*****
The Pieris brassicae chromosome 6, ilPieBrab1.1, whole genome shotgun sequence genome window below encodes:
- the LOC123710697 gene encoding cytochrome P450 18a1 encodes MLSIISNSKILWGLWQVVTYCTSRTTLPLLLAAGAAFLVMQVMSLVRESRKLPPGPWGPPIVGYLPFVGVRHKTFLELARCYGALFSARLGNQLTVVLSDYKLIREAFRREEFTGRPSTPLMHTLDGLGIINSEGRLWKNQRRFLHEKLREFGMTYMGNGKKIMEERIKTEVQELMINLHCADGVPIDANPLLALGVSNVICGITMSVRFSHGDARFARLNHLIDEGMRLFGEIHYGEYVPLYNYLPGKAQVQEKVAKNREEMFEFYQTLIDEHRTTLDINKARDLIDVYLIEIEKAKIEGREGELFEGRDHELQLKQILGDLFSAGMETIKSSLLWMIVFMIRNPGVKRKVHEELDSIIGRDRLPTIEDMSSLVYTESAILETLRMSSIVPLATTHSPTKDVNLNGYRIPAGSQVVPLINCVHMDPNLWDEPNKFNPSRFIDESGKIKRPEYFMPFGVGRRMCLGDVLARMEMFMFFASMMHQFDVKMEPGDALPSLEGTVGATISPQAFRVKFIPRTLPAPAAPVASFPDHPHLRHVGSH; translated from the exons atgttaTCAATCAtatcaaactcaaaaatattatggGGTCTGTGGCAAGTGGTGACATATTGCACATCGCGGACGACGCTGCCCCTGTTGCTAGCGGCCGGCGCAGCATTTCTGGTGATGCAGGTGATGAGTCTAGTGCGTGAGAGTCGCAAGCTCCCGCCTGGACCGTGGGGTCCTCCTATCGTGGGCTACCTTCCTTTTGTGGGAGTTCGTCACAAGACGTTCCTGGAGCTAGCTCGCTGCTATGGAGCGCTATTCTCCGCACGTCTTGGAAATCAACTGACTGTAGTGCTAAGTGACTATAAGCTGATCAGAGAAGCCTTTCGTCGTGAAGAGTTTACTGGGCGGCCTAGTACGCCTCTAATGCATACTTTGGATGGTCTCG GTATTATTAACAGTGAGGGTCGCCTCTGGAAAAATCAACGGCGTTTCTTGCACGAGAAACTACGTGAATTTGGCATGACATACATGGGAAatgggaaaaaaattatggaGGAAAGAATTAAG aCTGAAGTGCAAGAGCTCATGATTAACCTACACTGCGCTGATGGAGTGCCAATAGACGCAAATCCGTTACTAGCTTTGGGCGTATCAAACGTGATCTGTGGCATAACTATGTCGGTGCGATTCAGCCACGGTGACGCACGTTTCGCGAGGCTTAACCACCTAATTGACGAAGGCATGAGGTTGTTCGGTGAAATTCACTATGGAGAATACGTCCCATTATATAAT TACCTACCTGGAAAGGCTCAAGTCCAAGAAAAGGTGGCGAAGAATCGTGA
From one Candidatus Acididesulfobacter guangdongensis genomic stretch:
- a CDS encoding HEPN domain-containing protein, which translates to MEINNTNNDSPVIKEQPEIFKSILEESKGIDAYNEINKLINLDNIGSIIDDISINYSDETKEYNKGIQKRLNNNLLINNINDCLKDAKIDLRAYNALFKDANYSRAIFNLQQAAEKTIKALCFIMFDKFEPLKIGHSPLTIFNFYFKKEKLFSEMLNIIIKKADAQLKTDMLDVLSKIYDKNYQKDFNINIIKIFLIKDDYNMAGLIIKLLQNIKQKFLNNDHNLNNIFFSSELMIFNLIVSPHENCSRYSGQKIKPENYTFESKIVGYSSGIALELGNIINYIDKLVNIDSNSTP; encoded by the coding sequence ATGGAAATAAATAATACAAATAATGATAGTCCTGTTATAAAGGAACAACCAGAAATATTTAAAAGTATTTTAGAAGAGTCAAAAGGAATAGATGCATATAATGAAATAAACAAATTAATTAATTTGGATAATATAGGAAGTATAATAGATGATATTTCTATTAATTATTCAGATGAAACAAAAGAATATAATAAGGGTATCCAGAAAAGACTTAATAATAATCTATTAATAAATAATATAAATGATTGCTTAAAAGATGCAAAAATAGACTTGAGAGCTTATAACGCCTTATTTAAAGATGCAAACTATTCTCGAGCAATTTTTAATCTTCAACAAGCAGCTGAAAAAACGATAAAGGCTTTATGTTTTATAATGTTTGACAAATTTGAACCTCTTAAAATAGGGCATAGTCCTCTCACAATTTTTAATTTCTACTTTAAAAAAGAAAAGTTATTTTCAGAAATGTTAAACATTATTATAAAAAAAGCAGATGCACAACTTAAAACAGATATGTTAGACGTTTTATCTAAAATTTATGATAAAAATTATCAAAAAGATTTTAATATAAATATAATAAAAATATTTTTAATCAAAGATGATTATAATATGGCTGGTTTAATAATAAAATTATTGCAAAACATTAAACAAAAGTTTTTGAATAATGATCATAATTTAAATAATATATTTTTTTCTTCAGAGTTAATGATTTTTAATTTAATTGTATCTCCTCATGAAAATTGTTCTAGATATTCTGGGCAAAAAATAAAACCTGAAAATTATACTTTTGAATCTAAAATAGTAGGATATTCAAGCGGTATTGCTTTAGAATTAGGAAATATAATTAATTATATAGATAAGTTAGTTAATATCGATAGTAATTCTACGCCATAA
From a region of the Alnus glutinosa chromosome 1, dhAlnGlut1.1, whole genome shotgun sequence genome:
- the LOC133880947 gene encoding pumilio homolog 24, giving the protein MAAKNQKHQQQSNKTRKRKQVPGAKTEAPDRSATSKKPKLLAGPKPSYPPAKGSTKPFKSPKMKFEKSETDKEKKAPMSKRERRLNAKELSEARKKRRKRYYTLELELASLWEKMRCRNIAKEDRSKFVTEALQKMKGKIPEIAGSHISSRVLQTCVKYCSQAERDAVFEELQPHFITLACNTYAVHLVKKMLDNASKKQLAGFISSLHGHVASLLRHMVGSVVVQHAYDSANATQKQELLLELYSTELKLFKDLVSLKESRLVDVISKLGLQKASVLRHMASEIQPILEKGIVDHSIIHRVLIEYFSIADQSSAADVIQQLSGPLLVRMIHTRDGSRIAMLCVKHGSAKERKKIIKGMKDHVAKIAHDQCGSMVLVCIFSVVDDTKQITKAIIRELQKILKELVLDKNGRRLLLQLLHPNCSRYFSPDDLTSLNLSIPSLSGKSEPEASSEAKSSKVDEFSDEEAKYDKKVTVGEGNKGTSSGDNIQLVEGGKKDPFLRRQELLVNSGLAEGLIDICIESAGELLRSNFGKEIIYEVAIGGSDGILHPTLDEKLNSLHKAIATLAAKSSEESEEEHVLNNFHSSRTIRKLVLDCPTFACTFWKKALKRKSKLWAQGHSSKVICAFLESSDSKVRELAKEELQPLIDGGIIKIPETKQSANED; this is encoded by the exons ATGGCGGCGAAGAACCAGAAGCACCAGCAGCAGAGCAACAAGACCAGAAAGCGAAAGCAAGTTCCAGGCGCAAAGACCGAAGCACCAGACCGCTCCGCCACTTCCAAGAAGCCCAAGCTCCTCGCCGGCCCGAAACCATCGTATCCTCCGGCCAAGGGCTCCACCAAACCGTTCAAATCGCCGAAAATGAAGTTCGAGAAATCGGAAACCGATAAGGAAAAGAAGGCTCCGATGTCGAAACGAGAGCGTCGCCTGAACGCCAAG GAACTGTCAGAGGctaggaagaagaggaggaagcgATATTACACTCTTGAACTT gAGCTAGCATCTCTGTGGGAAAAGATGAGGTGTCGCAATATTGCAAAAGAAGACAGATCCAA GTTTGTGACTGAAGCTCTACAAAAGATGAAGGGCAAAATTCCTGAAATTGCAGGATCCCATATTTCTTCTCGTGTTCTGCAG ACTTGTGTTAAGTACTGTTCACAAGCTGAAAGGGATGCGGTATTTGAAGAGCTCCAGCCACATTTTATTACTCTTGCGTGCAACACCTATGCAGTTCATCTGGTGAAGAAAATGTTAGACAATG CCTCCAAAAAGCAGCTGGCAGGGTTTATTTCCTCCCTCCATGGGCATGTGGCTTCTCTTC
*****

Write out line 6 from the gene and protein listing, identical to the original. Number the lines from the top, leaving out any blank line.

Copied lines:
- the LOC133880947 gene encoding pumilio homolog 24, giving the protein MAAKNQKHQQQSNKTRKRKQVPGAKTEAPDRSATSKKPKLLAGPKPSYPPAKGSTKPFKSPKMKFEKSETDKEKKAPMSKRERRLNAKELSEARKKRRKRYYTLELELASLWEKMRCRNIAKEDRSKFVTEALQKMKGKIPEIAGSHISSRVLQTCVKYCSQAERDAVFEELQPHFITLACNTYAVHLVKKMLDNASKKQLAGFISSLHGHVASLLRHMVGSVVVQHAYDSANATQKQELLLELYSTELKLFKDLVSLKESRLVDVISKLGLQKASVLRHMASEIQPILEKGIVDHSIIHRVLIEYFSIADQSSAADVIQQLSGPLLVRMIHTRDGSRIAMLCVKHGSAKERKKIIKGMKDHVAKIAHDQCGSMVLVCIFSVVDDTKQITKAIIRELQKILKELVLDKNGRRLLLQLLHPNCSRYFSPDDLTSLNLSIPSLSGKSEPEASSEAKSSKVDEFSDEEAKYDKKVTVGEGNKGTSSGDNIQLVEGGKKDPFLRRQELLVNSGLAEGLIDICIESAGELLRSNFGKEIIYEVAIGGSDGILHPTLDEKLNSLHKAIATLAAKSSEESEEEHVLNNFHSSRTIRKLVLDCPTFACTFWKKALKRKSKLWAQGHSSKVICAFLESSDSKVRELAKEELQPLIDGGIIKIPETKQSANED; this is encoded by the exons ATGGCGGCGAAGAACCAGAAGCACCAGCAGCAGAGCAACAAGACCAGAAAGCGAAAGCAAGTTCCAGGCGCAAAGACCGAAGCACCAGACCGCTCCGCCACTTCCAAGAAGCCCAAGCTCCTCGCCGGCCCGAAACCATCGTATCCTCCGGCCAAGGGCTCCACCAAACCGTTCAAATCGCCGAAAATGAAGTTCGAGAAATCGGAAACCGATAAGGAAAAGAAGGCTCCGATGTCGAAACGAGAGCGTCGCCTGAACGCCAAG GAACTGTCAGAGGctaggaagaagaggaggaagcgATATTACACTCTTGAACTT gAGCTAGCATCTCTGTGGGAAAAGATGAGGTGTCGCAATATTGCAAAAGAAGACAGATCCAA GTTTGTGACTGAAGCTCTACAAAAGATGAAGGGCAAAATTCCTGAAATTGCAGGATCCCATATTTCTTCTCGTGTTCTGCAG ACTTGTGTTAAGTACTGTTCACAAGCTGAAAGGGATGCGGTATTTGAAGAGCTCCAGCCACATTTTATTACTCTTGCGTGCAACACCTATGCAGTTCATCTGGTGAAGAAAATGTTAGACAATG CCTCCAAAAAGCAGCTGGCAGGGTTTATTTCCTCCCTCCATGGGCATGTGGCTTCTCTTC